It has been interesting over the last few days to see the back and forth on the Journal of Nuclear Physics between Andrea Rossi and various readers who are trying to understand what kind of generator the E-Cat SKL is.
Andrea Rossi is very reluctant to provide a detailed description of the E-C SKL, and the kind of power that it generates but from comments he has made over the last while there are some things that he has revealed.
1. That it works best when the load is resistive — such as heaters or lamps.
2. That it is problematic when working with electric motors.
3. That it can be used to charge batteries.
I think many followers of the E-Cat have been assuming that if the E-C SKL can generate electricity then it should be simple to use it for any purpose that electricity is currently used. But apparently it is not so simple, and it’s not clear why.
Perhaps one clue can be found in this Q&A from the JONP yesterday:
Svein H. Vormedal
February 24, 2021 at 3:17 PM
What are the voltage of each E-Cat SKL, cell or unit?
Svein H. Vormedal
February 24, 2021 at 4:19 PM
Svein H. Vormedal:
Putting modules in series the Voltage sums up, but other are the problems raised by inductive loads and we are resolving problems.
Inductive loads include electric motors, transformers and coils. I don’t have a great deal of knowledge about electronics, but I am aware that resistive loads are simpler than inductive loads, and it appears that is more suitable for use with the E-C SKL.
Here is a description of the difference from Sciencing.com
“The outlets on your wall channel alternating current, or AC, which means that the flow of the current is reversed periodically. This reversal can be graphed as a wave and both the voltage and the current have a specific wave. The type of load depends on how the wave for the voltage and the wave for the current line up. In resistive loads, such as light bulbs, the voltage and current waves match, or the two are in phase. As you might guess from the name, resistive loads only resist the current and are the simplest type of load. In inductive loads, such as an electric motor, the voltage wave is ahead of the current wave. The difference between the two waves creates a secondary voltage that moves in opposition to the voltage from your energy source, known as inductance. Because of this property, inductive loads tend to experience power surges when they are turned on and off, a phenomenon not seen with resistive loads.”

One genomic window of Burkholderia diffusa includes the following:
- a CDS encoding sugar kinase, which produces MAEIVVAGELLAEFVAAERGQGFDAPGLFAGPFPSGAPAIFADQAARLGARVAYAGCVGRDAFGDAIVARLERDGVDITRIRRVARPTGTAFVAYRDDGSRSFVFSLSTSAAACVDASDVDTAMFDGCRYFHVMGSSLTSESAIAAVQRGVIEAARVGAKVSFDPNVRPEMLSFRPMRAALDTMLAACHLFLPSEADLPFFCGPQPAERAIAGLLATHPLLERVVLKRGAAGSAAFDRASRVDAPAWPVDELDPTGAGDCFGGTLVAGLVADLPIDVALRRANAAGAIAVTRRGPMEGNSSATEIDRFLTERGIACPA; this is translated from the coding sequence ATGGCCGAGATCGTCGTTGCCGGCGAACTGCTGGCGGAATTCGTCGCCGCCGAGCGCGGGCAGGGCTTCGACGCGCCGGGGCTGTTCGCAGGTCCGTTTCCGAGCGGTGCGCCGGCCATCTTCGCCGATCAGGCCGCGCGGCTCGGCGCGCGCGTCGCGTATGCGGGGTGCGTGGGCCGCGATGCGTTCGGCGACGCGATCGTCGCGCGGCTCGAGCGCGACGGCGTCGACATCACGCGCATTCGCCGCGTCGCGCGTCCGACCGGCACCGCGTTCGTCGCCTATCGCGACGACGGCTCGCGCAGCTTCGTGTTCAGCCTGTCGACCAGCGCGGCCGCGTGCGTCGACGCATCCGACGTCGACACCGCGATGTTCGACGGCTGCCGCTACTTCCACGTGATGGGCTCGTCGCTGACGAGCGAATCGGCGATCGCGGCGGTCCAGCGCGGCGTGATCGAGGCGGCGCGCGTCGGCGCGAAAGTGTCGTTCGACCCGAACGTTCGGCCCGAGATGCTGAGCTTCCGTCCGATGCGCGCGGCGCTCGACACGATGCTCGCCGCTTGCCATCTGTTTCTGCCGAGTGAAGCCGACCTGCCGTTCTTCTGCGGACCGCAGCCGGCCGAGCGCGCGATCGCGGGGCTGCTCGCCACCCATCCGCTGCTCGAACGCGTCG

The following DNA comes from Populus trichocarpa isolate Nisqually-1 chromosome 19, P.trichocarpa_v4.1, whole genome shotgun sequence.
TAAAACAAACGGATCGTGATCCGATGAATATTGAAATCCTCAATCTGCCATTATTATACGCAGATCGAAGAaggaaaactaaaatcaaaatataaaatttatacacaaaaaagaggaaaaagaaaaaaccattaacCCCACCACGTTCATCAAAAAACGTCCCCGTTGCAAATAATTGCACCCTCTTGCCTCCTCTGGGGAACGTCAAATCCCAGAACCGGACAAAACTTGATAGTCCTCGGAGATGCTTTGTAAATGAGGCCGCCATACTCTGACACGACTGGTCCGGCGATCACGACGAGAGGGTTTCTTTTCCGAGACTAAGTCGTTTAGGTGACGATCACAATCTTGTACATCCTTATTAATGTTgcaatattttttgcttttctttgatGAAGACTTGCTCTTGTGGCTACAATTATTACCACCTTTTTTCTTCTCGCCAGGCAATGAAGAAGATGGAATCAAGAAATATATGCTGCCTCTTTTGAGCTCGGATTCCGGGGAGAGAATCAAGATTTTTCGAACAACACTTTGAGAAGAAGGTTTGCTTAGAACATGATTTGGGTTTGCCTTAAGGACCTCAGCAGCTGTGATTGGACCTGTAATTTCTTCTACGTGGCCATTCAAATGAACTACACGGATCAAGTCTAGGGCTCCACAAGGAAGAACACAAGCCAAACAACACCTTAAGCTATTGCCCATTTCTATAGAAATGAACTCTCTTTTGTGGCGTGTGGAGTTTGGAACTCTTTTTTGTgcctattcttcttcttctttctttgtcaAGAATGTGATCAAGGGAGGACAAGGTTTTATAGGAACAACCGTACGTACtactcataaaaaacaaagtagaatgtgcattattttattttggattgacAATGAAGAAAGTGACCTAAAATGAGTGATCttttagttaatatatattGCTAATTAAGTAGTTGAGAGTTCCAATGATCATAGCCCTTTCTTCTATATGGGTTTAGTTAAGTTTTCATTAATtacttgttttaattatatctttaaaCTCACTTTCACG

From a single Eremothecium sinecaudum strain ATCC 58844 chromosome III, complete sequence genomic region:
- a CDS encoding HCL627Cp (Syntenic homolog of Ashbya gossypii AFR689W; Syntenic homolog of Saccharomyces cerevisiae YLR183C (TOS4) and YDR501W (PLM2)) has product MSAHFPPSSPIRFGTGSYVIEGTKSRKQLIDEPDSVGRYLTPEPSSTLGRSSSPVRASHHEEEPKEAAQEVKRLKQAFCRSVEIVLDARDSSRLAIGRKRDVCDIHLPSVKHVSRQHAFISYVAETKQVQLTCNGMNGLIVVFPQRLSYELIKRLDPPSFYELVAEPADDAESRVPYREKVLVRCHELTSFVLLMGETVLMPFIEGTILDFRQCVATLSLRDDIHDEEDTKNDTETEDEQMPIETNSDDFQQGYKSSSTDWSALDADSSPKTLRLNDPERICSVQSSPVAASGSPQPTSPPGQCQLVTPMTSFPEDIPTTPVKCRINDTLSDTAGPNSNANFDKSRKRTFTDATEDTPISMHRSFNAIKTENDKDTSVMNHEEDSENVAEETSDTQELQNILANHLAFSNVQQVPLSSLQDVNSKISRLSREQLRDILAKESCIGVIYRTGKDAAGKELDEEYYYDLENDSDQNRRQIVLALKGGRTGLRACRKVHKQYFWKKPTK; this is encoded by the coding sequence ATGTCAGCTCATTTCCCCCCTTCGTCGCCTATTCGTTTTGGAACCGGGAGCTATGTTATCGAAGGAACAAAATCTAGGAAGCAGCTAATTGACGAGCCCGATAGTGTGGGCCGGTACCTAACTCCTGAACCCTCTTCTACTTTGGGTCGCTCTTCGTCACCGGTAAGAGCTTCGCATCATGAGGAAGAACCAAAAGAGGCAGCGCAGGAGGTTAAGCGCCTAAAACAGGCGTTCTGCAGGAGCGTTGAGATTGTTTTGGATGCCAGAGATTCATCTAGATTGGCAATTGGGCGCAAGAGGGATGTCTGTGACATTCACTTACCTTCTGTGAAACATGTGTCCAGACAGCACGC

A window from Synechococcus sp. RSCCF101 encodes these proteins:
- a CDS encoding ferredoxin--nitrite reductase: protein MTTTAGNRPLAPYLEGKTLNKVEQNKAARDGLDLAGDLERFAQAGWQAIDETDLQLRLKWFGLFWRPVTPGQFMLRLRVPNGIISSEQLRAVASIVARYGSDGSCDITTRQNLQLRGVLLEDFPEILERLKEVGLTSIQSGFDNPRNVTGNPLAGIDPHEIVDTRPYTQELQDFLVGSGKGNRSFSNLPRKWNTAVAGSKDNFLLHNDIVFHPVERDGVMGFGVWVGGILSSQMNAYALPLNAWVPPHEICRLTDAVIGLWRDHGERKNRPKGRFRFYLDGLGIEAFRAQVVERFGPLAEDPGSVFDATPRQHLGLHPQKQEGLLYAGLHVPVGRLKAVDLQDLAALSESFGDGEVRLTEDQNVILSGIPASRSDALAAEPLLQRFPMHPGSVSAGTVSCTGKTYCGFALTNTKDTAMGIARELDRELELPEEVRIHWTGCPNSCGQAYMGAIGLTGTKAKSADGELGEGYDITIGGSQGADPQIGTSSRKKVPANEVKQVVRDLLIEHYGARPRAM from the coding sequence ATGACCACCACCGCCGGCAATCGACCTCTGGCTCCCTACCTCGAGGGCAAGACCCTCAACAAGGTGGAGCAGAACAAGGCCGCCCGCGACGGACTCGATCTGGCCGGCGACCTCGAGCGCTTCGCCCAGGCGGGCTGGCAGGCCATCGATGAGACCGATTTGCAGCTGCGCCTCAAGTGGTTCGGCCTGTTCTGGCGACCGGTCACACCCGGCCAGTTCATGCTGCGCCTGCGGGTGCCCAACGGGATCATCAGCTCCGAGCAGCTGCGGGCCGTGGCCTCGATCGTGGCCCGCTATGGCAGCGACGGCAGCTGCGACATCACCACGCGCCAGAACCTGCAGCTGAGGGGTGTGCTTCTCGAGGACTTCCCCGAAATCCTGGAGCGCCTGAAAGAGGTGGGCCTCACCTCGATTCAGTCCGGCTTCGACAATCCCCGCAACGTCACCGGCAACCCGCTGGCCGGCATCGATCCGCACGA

To my mind, if the E-C SKL can charge a battery, then using batteries in conjunction with it, could make things simpler as the batteries can provide electricity in a form that can be used by most devices. But this would add more complexity and a lot more expense to any system which might defeat the purpose of using the E-Cat in the first place.
My guess is that Rossi will be trying to find ways to deal with the issue in the least complex way possible.